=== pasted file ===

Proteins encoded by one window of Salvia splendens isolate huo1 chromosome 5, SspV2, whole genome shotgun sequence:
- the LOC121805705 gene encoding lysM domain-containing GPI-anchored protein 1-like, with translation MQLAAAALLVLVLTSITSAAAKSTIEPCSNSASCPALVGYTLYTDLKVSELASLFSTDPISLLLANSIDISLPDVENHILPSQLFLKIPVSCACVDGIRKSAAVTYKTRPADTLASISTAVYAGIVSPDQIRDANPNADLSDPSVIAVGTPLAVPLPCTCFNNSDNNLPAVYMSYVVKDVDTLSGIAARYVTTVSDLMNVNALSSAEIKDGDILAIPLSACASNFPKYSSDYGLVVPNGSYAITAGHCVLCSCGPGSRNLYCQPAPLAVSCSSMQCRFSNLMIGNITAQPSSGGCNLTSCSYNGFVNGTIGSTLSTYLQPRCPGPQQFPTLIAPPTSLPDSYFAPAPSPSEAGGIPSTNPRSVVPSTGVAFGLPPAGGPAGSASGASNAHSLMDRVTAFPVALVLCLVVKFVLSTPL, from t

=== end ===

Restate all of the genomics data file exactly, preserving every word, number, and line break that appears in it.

Proteins encoded by one window of Salvia splendens isolate huo1 chromosome 5, SspV2, whole genome shotgun sequence:
- the LOC121805705 gene encoding lysM domain-containing GPI-anchored protein 1-like, with translation MQLAAAALLVLVLTSITSAAAKSTIEPCSNSASCPALVGYTLYTDLKVSELASLFSTDPISLLLANSIDISLPDVENHILPSQLFLKIPVSCACVDGIRKSAAVTYKTRPADTLASISTAVYAGIVSPDQIRDANPNADLSDPSVIAVGTPLAVPLPCTCFNNSDNNLPAVYMSYVVKDVDTLSGIAARYVTTVSDLMNVNALSSAEIKDGDILAIPLSACASNFPKYSSDYGLVVPNGSYAITAGHCVLCSCGPGSRNLYCQPAPLAVSCSSMQCRFSNLMIGNITAQPSSGGCNLTSCSYNGFVNGTIGSTLSTYLQPRCPGPQQFPTLIAPPTSLPDSYFAPAPSPSEAGGIPSTNPRSVVPSTGVAFGLPPAGGPAGSASGASNAHSLMDRVTAFPVALVLCLVVKFVLSTPL, from t